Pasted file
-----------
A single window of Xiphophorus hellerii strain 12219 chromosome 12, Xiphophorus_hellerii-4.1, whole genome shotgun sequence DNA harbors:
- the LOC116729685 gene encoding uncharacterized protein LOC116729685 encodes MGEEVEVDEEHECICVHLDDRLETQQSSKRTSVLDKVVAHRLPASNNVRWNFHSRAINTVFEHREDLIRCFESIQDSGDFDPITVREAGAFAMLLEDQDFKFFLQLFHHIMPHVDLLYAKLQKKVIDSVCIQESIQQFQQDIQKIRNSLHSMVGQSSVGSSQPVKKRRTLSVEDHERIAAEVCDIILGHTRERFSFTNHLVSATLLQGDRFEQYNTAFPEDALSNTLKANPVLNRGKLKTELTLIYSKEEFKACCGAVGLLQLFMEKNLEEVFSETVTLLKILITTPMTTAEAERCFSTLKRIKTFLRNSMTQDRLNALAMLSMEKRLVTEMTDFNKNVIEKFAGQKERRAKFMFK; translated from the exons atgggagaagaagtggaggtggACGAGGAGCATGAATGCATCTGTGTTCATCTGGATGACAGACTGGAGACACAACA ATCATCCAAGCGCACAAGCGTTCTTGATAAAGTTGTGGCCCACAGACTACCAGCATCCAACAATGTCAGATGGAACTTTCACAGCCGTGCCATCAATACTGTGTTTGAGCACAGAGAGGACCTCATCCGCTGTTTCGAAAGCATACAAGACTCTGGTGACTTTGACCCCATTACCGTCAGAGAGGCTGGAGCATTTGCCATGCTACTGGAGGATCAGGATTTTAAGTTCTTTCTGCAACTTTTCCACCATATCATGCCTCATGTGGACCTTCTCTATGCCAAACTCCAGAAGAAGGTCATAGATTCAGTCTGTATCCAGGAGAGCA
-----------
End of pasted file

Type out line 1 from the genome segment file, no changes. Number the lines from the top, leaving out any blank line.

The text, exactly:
A single window of Xiphophorus hellerii strain 12219 chromosome 12, Xiphophorus_hellerii-4.1, whole genome shotgun sequence DNA harbors: